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  • 1. Compressors
  • 2. Goals
    • Describe the two basic types of compressors and their typical applications
    • Describe how the design equations for compressors are derived from the MEB and the total energy balance (TEB) (understand the assumptions)
  • 3. Types of Compressors
    • Gasses can be compressed in the following ways:
    • Reciprocating piston compressors
      • Low flow rates
      • High compression ratios
    • Rotating centrifugal compressors
      • High flow rates
      • Low compression ratios
      • Several centrifugal stages may be used to obtain higher compression ratios
  • 4. Types of Compressors Centrifugal Compressors
  • 5. Types of Compressors Radial Flow Compressors (multi-stage)
  • 6. Types of Compressors Axial Compressor
  • 7. Types of Compressors Reciprocating Compressor
  • 8. Typical Compressor Installation
  • 9. Compressor Design Equations Mechanical Energy Balance What is the unexpected assumption? Viscous dissipation is negligible! h f will be accounted for via the efficiency of the compressor
  • 10. Mechanical Energy Balance Ŵ is the work done on the fluid by the compressor  must remain inside integral since  changes with p.
  • 11. Total Energy Balance adiabatic compression Note that Ŵ c in TEB includes efficiency while Ŵ in MEB does not include efficiency
  • 12. Isentropic Work of Compression As a first approximation, a compressor without any internal cooling can be assumed to be adiabatic. If the process is also assumed to be reversible, it will be isentropic. Solve for  , substitute into MEB, and integrate
  • 13. Isentropic Work of Compression Upon Integration This is the isentropic (adiabatic) work of compression. The quantity p 2 /p 1 is the compression ratio.
  • 14. Compressor Work Compression is not reversible, however. Deviations from ideal behavior must be accounted for by introducing an isentropic compressor efficiency such that the true work of compression is given by. How can  ad be found?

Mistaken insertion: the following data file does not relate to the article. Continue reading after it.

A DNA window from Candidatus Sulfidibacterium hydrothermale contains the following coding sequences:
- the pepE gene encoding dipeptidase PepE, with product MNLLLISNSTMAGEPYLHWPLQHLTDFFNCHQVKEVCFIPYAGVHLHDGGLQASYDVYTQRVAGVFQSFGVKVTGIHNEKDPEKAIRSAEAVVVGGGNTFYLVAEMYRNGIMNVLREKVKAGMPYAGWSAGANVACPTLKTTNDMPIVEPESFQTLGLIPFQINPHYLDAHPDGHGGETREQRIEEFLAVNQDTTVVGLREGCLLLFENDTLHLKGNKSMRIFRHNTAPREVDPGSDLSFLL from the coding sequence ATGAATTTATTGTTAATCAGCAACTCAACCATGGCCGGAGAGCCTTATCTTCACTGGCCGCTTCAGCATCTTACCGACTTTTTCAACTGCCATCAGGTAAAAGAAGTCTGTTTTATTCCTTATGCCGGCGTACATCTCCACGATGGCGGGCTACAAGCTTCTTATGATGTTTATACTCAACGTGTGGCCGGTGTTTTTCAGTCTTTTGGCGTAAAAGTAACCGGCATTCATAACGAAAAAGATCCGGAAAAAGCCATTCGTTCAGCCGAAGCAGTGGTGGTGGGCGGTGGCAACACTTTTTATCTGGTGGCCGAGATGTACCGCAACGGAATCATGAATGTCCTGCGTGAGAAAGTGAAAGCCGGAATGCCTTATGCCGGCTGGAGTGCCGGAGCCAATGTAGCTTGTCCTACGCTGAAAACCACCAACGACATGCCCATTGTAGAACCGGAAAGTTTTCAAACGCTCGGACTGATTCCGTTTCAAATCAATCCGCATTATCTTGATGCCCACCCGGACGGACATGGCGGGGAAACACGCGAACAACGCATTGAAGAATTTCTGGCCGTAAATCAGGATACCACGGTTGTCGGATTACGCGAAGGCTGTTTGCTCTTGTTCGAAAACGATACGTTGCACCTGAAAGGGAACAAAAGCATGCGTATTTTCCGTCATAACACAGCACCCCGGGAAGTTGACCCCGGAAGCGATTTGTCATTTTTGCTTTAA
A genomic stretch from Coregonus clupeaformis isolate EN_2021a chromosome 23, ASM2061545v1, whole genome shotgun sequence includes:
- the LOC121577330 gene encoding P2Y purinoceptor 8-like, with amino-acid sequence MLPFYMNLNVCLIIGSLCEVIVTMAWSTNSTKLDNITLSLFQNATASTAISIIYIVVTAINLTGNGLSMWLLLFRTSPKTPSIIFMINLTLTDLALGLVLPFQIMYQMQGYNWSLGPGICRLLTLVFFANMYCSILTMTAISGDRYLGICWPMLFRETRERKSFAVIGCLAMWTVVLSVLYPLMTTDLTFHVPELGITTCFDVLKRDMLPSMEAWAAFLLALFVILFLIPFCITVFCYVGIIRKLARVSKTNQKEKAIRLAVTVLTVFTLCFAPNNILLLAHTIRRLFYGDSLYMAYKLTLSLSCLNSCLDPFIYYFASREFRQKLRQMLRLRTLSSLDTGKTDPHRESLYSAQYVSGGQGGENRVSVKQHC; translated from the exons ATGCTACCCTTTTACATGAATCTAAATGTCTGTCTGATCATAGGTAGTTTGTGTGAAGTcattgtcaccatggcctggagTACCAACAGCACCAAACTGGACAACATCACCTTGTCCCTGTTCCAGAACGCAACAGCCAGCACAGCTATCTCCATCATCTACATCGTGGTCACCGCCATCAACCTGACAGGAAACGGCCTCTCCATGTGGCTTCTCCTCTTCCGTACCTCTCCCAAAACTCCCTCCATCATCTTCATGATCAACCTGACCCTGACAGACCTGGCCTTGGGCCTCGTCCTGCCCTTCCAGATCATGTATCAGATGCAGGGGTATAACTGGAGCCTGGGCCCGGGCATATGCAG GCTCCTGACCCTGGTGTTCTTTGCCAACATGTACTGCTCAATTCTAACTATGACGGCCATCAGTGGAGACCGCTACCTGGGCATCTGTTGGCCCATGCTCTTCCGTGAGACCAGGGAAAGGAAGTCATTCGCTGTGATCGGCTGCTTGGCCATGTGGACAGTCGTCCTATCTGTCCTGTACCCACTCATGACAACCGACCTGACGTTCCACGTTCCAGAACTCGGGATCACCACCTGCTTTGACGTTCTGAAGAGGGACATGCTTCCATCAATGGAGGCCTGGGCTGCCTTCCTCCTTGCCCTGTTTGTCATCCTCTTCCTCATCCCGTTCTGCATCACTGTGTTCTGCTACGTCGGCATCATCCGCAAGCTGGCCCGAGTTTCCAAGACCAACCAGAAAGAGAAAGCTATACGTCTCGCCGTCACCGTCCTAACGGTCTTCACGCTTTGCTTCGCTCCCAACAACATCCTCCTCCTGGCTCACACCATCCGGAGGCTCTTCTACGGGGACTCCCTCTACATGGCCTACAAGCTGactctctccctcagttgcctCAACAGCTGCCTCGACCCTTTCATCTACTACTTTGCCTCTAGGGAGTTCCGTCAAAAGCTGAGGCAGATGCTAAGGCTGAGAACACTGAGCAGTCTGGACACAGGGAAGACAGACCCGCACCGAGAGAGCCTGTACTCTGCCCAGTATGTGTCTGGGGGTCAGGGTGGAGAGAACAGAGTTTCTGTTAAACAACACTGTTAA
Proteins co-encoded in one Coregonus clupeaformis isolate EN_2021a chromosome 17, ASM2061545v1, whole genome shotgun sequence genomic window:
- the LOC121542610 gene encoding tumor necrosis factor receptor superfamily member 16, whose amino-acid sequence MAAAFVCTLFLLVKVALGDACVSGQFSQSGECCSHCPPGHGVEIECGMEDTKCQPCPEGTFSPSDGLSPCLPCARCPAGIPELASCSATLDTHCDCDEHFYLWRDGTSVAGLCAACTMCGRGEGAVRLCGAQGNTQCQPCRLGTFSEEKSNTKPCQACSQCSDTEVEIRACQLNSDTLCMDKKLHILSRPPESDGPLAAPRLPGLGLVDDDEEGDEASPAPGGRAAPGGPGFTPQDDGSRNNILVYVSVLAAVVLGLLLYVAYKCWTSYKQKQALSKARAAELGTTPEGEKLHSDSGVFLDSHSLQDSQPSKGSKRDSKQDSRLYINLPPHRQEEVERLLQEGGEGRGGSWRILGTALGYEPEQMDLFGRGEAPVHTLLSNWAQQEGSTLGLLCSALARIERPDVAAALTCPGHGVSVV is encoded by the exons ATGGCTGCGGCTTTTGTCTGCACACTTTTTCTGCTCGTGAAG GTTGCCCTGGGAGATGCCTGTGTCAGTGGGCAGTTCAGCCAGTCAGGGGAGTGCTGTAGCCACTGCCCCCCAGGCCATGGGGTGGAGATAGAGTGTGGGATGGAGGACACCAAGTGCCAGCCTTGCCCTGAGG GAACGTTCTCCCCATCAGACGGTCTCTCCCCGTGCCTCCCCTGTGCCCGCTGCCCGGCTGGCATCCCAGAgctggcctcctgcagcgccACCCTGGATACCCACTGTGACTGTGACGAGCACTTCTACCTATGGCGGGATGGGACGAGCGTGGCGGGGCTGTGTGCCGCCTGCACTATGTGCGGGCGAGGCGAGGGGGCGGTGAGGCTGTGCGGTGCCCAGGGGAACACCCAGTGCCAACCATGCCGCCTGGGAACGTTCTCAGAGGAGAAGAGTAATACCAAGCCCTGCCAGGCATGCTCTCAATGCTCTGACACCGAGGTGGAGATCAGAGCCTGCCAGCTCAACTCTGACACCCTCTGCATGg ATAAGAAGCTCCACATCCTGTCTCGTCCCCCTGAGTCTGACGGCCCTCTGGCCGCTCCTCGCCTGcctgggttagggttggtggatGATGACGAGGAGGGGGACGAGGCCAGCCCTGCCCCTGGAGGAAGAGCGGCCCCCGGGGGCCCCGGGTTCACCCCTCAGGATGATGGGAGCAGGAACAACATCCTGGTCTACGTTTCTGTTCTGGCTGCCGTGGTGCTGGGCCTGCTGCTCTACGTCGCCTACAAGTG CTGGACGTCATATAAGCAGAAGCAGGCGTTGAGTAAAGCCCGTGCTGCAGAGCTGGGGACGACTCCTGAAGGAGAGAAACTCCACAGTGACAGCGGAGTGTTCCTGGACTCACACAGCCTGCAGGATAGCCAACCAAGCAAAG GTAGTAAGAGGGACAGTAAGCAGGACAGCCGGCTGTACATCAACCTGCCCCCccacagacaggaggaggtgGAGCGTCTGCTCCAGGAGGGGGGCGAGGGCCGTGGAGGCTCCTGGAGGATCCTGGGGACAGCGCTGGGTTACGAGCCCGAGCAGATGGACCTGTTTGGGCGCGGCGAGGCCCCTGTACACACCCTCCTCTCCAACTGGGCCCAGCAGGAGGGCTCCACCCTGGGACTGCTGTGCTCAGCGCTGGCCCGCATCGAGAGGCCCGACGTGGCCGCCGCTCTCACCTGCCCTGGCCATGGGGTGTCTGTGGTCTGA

• 15. Isothermal Compression If sufficient cooling is provided to make the compression process isothermal, the work of compression is simply: For a given compression ratio and suction condition, the work requirement in isothermal compression is less than that for adiabatic compression. This is one reason that cooling is useful in compressors.
  • 16. Polytropic Compression In actuality the  S = 0 path assumed in writing the expression p/    const. is not the true thermodynamic path followed by gases in most large compressors and the compression is neither adiabatic not isothermal. A polytropic path is a better representation for which: Here n depends on the nature of the gas and details of the compression process.
  • 17. Polytropic Compression where Ŵ p is the work for polytropic compression Again the actual work of compression is larger than the calculated work and:
  • 18. Polytropic Compression The polytropic efficiency  p is often the efficiency quoted by manufacturers. From this efficiency useful relations can be stated to convert from polytropic to adiabatic results: To get n the polytropic exponent: or To get relationships between T or  and compression ratio simply replace  with n.
  • 19. A “REAL” Impact of Efficiency
  • 20. Multistage Compression Consider a two stage compression process p1 -> p2 -> p3 with perfect intercooling (temperature reduced to T 1 after each compression) Now find p 2 which will minimize work, differentiate wrt p 2
  • 21. Multistage Compression So the compression ratio that minimizes total work is such that each stage has an identical ratio. This can be generalized for n stages as: When T is not cooled to T 1 :
  • 22. Multistage Compression P-H Chart Method Example Natural Gas (methane) P = 100 psia P = 300 psia P = 900 psia
  • 23. Isentropic Compression
  • 24. “ Real” Compression  H Ideal  H Actual